When Stephen King first began writing, few believed that he would be successful. But he didn’t let that hold him back. In his memoir “On Writing”, he says that by age fourteen “the nail in my wall would no longer support the weight of the rejection slips impaled upon it. I replaced the nail with a spike and went on writing.”
It was only after 60 rejections that a publisher finally agreed to publish a short story that he had written.
What made Stephen King push on? What helped him believe that one day, he too would be successful? Why did he keep going when many others would have given up? Stephen King kept dusting himself off and trying again because he was resilient.
Life is made up of unexpected challenges, and the ability to bounce back after experiencing setbacks is referred to as resilience. But adopting a resilient mindset can be challenging for children.
If your child is struggling with resilience, they may:
- Have a hard time recovering from challenges
- Develop issues such as sleeping difficulties
- Dwell on problems and become easily overwhelmed by difficult situations
- Overreact to “normal” situations
- Adopt unhealthy mechanisms to cope with the issues affecting them
- Appear to be constantly angry or irritable, which is often a conscious or unconscious attempt to camouflage the real problem and a sign of their inability to react appropriately to difficult emotion-provoking situations.
Raising resilient children: what does the research say?
The available research says that today’s children are experiencing more stress and anxiety than ever before, and the Covid-19 situation has not made things any easier. Cases of mental health issues are rising among children, meaning that it is more important than ever to strengthen your child’s ability to overcome hardships.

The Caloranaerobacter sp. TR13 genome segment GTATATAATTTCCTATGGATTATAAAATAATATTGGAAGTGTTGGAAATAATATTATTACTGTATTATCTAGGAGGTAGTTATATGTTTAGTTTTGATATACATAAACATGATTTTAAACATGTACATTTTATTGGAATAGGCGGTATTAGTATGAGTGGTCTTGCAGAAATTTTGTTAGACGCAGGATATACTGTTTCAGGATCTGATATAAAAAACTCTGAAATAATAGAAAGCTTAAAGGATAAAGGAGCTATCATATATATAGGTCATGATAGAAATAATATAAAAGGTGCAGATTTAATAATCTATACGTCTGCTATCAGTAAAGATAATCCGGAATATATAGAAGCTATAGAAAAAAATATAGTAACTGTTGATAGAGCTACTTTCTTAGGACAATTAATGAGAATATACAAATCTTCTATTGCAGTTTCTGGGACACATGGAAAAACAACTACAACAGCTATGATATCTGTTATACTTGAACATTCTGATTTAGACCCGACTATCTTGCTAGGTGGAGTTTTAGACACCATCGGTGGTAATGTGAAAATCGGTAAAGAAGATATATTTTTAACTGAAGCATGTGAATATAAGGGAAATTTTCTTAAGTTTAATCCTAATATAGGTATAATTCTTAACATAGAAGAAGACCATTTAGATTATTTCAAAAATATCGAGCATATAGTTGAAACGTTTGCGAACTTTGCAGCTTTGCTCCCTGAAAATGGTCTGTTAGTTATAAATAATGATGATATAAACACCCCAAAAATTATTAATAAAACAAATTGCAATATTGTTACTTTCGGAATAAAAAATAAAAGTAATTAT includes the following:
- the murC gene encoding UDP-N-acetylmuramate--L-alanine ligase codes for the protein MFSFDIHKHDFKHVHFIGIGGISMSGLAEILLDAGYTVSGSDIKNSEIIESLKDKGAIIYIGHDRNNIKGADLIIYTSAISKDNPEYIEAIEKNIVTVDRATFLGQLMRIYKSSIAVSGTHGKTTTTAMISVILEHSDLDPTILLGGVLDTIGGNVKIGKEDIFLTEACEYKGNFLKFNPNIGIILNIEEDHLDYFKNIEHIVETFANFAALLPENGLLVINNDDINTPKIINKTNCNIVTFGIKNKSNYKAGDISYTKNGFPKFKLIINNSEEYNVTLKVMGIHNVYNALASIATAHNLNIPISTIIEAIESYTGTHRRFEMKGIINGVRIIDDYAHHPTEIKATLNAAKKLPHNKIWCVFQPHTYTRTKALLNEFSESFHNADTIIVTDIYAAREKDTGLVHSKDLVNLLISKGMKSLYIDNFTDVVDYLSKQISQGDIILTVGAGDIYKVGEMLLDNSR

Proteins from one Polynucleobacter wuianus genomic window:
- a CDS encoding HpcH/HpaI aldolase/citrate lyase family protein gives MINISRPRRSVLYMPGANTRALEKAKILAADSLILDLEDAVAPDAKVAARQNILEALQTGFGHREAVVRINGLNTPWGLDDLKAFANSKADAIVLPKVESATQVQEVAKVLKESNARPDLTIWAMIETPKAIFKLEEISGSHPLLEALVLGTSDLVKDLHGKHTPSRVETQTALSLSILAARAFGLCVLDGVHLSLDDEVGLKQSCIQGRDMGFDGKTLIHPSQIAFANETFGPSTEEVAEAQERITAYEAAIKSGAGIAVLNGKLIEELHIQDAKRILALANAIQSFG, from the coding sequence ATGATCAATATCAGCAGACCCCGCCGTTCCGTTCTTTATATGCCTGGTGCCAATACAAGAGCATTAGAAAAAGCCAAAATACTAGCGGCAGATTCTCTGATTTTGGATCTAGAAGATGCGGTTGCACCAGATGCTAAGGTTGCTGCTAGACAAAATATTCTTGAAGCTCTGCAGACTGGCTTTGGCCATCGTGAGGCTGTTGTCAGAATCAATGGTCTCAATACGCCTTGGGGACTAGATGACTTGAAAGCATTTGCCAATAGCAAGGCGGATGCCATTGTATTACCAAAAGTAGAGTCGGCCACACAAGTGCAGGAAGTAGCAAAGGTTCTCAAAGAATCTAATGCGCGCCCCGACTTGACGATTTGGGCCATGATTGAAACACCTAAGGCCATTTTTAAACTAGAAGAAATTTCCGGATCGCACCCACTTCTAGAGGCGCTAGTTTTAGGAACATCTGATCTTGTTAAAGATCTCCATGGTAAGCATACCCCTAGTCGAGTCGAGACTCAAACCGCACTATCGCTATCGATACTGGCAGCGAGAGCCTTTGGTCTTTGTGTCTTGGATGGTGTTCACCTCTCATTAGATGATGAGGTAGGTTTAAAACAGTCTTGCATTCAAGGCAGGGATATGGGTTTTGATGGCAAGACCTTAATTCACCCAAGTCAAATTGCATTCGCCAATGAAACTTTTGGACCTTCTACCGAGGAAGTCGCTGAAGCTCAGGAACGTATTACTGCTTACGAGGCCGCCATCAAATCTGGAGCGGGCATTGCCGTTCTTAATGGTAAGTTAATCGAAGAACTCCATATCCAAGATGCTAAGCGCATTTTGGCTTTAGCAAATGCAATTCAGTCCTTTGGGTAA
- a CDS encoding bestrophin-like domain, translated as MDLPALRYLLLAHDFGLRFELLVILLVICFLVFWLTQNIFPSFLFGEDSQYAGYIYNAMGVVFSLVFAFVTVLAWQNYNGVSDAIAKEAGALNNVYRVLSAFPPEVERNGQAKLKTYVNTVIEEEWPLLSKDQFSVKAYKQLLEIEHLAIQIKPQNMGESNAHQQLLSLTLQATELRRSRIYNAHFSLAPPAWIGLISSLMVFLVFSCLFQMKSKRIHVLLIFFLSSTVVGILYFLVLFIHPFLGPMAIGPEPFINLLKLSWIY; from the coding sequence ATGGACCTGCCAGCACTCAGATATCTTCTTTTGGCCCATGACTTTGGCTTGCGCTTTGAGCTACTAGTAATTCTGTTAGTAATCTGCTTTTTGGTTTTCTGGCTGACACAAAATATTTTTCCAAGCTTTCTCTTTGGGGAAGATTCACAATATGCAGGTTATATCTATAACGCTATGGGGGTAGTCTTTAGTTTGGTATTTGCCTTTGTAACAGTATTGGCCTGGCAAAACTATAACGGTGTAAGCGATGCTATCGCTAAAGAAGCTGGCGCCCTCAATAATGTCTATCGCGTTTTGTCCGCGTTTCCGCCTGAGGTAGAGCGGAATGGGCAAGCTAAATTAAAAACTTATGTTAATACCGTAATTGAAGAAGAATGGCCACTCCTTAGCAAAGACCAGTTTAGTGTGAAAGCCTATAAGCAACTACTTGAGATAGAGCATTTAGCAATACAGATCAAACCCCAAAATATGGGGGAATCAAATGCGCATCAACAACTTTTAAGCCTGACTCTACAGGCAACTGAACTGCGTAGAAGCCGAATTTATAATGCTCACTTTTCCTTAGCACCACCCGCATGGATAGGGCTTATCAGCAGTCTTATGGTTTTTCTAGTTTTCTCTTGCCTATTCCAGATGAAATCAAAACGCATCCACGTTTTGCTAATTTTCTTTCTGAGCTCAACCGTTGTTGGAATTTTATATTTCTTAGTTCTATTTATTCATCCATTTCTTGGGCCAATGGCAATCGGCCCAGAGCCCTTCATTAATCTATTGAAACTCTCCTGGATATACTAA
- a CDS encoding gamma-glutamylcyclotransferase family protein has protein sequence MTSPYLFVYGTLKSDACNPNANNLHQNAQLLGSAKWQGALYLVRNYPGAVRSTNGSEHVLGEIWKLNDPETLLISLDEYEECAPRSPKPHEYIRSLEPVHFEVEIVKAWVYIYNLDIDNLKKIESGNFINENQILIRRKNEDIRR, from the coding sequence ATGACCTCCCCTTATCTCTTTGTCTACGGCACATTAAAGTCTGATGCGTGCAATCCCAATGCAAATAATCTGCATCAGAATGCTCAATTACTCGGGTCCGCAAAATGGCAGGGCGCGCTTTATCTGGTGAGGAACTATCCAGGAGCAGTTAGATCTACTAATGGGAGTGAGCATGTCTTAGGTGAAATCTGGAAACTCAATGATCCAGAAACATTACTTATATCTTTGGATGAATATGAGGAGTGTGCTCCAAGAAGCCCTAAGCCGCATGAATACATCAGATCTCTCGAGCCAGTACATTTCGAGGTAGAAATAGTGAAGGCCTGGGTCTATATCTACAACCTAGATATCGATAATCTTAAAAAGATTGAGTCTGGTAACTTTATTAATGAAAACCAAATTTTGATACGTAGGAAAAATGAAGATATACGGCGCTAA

Strengthening your child’s resilience is an easy place to start. Many studies that have focused on building resilience have come to similar conclusions. They suggest that:
- Social relationships are decisive in your child’s ability to overcome difficult situations. The more your child has strong relationships, the easier it will be for them to deal with adversity. Family relationships are the most important, but strong social relationships with other people in your child’s entourage can also act as a buffer against hard times.
- Practices such as kindness and gratitude act as protective factors against life’s challenges. In other words, a child accustomed to expressing gratitude or kindness to others may find it easier to cope with difficulties.
- Emotional intelligence is a major predictor of resilience. This makes sense when you think about it: a child who has learned to recognize big emotions and who has developed a toolbox to deal with those emotions is more likely to overcome challenges
- The more your child experiences regular positive emotions, the higher the chances that they will succeed in dealing with difficult situations
Despite considerable research on resilience, grey areas still persist. For instance, it is difficult to tell with certainty whether certain factors strengthen resilience, or whether on the contrary, people who are more resilient develop those factors more easily.
That being said, one thing that the resilient theory has taught us is that how you child deals with a problem is more important than the problem itself. If they are able to develop resilience, they will find it easier to overcome frustration and challenges.
The good news is that breaking the non-resilient mindset may not be as hard as it seems. In one study, researchers sought to identify whether resilience was an innate characteristic. In other words, they wanted to know whether some people were just “born more resilient than others” or whether this characteristic could be learned.